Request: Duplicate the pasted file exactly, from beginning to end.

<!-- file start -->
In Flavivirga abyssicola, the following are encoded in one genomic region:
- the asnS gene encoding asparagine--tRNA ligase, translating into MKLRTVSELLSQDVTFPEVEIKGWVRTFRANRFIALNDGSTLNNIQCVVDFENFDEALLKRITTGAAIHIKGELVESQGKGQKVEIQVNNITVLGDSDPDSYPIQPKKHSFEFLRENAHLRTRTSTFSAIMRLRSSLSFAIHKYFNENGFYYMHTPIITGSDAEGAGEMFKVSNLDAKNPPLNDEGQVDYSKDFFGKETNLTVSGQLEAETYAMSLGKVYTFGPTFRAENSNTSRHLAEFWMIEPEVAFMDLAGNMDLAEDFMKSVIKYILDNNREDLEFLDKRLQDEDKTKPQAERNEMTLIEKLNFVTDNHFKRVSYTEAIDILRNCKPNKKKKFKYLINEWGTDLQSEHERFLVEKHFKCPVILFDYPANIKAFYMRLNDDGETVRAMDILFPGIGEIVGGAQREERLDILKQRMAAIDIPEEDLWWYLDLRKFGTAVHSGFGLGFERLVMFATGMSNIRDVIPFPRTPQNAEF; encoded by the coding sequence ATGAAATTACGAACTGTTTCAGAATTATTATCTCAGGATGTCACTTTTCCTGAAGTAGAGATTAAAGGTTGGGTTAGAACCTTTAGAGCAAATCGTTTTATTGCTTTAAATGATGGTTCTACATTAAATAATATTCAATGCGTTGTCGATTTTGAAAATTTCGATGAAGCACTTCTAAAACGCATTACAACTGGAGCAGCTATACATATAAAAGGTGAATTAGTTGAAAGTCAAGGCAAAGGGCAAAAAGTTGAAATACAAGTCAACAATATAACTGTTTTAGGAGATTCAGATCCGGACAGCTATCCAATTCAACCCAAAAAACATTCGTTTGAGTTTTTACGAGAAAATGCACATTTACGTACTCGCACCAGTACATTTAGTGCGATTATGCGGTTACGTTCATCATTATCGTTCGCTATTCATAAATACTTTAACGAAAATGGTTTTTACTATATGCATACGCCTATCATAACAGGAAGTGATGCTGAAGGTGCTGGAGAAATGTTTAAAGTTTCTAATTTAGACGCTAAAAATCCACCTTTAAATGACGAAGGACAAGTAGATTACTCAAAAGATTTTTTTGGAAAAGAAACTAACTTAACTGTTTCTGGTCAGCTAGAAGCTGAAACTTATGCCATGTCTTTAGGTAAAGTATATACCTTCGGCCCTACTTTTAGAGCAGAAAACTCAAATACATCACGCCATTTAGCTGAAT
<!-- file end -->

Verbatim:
In Flavivirga abyssicola, the following are encoded in one genomic region:
- the asnS gene encoding asparagine--tRNA ligase, translating into MKLRTVSELLSQDVTFPEVEIKGWVRTFRANRFIALNDGSTLNNIQCVVDFENFDEALLKRITTGAAIHIKGELVESQGKGQKVEIQVNNITVLGDSDPDSYPIQPKKHSFEFLRENAHLRTRTSTFSAIMRLRSSLSFAIHKYFNENGFYYMHTPIITGSDAEGAGEMFKVSNLDAKNPPLNDEGQVDYSKDFFGKETNLTVSGQLEAETYAMSLGKVYTFGPTFRAENSNTSRHLAEFWMIEPEVAFMDLAGNMDLAEDFMKSVIKYILDNNREDLEFLDKRLQDEDKTKPQAERNEMTLIEKLNFVTDNHFKRVSYTEAIDILRNCKPNKKKKFKYLINEWGTDLQSEHERFLVEKHFKCPVILFDYPANIKAFYMRLNDDGETVRAMDILFPGIGEIVGGAQREERLDILKQRMAAIDIPEEDLWWYLDLRKFGTAVHSGFGLGFERLVMFATGMSNIRDVIPFPRTPQNAEF; encoded by the coding sequence ATGAAATTACGAACTGTTTCAGAATTATTATCTCAGGATGTCACTTTTCCTGAAGTAGAGATTAAAGGTTGGGTTAGAACCTTTAGAGCAAATCGTTTTATTGCTTTAAATGATGGTTCTACATTAAATAATATTCAATGCGTTGTCGATTTTGAAAATTTCGATGAAGCACTTCTAAAACGCATTACAACTGGAGCAGCTATACATATAAAAGGTGAATTAGTTGAAAGTCAAGGCAAAGGGCAAAAAGTTGAAATACAAGTCAACAATATAACTGTTTTAGGAGATTCAGATCCGGACAGCTATCCAATTCAACCCAAAAAACATTCGTTTGAGTTTTTACGAGAAAATGCACATTTACGTACTCGCACCAGTACATTTAGTGCGATTATGCGGTTACGTTCATCATTATCGTTCGCTATTCATAAATACTTTAACGAAAATGGTTTTTACTATATGCATACGCCTATCATAACAGGAAGTGATGCTGAAGGTGCTGGAGAAATGTTTAAAGTTTCTAATTTAGACGCTAAAAATCCACCTTTAAATGACGAAGGACAAGTAGATTACTCAAAAGATTTTTTTGGAAAAGAAACTAACTTAACTGTTTCTGGTCAGCTAGAAGCTGAAACTTATGCCATGTCTTTAGGTAAAGTATATACCTTCGGCCCTACTTTTAGAGCAGAAAACTCAAATACATCACGCCATTTAGCTGAAT